How Should My Business Deal With Unfair Dismissal Claims?

COVID-19 has caused an unprecedented shock to global business. Many businesses have managed to cope through significant downsizing. Large-scale employee termination, has been an unfortunate but necessary consequence of this time. As such, unfair dismissal claims have also gone up. Prepare yourself against such claims with 3 easy steps.

Prevention Is Better Than Cure

You can avoid unfair dismissal claims by making these considerations prior to employment.

  • Have clear termination provisions in your employment contract.
  • Explicitly outline conduct which would lead to termination.
  • Ensure an agreed period of notice for termination.

Proceeding With Termination

Before terminating be sure to:

  • Ensure your termination is lawful and valid.
  • Comply with relevant documents, dates and final payments.
  • Have your termination down in writing with the reason provided.

Subjective opinions are not effective for termination. Make sure you have objective evidence or findings from a formal investigation to back up your claim. In addition, remain calm and reasonable during any termination proceeding. Allow employees to bring a support person during this time.

The COVID-19 context in particular has seen a lot of termination for redundancy. If you are to make a an employee redundant, confirm that it is a genuine redundancy as defined by section 389 of the Fair Work Act:

  1.  A person’s dismissal was a case of genuine redundancy if:
    1. the person’s employer no longer required the person’s job to be performed by anyone because of changes in the operational requirements of the employer’s enterprise; and
    2. the employer has complied with any obligation in a modern award or enterprise agreement that applied to the employment to consult about the redundancy.
  2. A person’s dismissal was not a case of genuine redundancy if it would have been reasonable in all the circumstances for the person to be redeployed within:
    1. the employer’s enterprise; or
    2. the enterprise of an associated entity of the employer.

Notably, small businesses may have relaxed procedures when it comes to what defines unfair dismissal. For instance, small business employees cannot make a claim for unfair dismissal within 12 months (usually 6) of their employment. A checklist for the Small Business Dismissal Code can be found here.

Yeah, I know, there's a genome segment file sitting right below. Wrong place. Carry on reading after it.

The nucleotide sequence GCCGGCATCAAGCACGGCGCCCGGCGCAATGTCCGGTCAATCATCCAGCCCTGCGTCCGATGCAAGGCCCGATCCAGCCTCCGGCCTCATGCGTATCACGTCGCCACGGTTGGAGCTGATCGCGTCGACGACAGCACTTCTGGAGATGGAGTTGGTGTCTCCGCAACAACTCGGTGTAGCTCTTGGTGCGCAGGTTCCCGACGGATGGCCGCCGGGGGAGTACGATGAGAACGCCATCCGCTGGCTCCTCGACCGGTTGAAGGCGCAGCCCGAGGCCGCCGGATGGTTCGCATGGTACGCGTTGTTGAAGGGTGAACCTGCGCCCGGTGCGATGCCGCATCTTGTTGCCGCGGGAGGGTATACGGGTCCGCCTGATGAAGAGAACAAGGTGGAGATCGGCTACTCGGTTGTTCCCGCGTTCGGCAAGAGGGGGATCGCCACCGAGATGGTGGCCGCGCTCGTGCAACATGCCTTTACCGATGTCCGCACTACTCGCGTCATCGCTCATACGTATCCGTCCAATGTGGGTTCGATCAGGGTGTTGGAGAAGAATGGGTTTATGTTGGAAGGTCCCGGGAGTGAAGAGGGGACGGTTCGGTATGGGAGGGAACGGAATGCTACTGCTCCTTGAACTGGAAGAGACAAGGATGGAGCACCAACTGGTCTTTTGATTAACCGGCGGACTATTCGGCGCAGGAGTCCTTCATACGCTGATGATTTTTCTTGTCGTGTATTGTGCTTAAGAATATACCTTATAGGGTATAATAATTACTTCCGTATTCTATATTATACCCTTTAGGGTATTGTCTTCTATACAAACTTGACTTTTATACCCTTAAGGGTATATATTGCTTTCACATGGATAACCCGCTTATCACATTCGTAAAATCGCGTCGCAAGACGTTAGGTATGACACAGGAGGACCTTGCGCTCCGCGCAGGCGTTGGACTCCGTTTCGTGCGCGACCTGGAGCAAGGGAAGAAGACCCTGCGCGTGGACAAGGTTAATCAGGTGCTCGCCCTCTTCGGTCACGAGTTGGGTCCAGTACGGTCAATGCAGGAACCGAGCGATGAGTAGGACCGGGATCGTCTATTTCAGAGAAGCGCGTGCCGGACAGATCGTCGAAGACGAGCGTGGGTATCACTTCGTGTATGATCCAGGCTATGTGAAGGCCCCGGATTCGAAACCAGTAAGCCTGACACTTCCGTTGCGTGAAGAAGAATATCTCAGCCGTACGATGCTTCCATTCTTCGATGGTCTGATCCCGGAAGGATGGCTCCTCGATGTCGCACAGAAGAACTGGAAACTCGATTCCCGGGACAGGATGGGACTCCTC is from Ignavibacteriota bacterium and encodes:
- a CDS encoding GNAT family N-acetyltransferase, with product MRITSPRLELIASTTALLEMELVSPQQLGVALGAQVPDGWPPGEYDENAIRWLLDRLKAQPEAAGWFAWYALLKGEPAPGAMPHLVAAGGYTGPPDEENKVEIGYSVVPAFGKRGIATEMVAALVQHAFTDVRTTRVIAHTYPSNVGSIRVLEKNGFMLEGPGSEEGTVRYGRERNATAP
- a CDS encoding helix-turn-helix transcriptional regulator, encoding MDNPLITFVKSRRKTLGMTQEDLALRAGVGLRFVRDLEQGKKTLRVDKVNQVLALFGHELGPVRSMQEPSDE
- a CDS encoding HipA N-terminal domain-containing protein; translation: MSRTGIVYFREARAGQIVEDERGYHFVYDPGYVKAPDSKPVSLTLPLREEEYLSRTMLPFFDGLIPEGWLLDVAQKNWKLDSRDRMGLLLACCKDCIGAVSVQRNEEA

Seek Advice on Unfair Dismissal

The Fair Work Commission tends to have pretty quick timelines when it comes to unfair dismissal claims. These claims have to be lodged within 21 days of termination. Once you are served a copy of the claim, you must lodge a response containing any jurisdictional objection within 7 days.

A conciliation date will be given which generally occurs 3 weeks after the claim is made. Importantly, you also need to prepare information for the conciliator. This includes the employment contract, letter of termination and/or formal warnings. You can usually do conciliation through telephone.

Where conciliation fails, the matter will go to a formal hearing where the outcome will be decided by the member of the Fair Work Commission.

This process is often complex and difficult to navigate. A wrongful termination lawyer is the first and best option to go to for up-to-date information about your rights and responsibilties.

Prepare to Negotiate or Settle

Most conciliatory meetings come to settlement. Settlement remedies range from compensation and reinstatement to even an apology. In addition, conciliatory meetings usually involve a confidentiality agreement – be sure not to talk to other potential employers about the agreement.


It can be difficult to dismiss a long-term employee, particularly for arbitrary reasons such as COVID. Make sure you work through the process with prudence and advice in order to avoid an unfair dismissal claim. Where those claims eventuate – get advice, evaluate your legal obligations and try come to a workable agreement. Where you run into trouble, be sure to seek legal advice.

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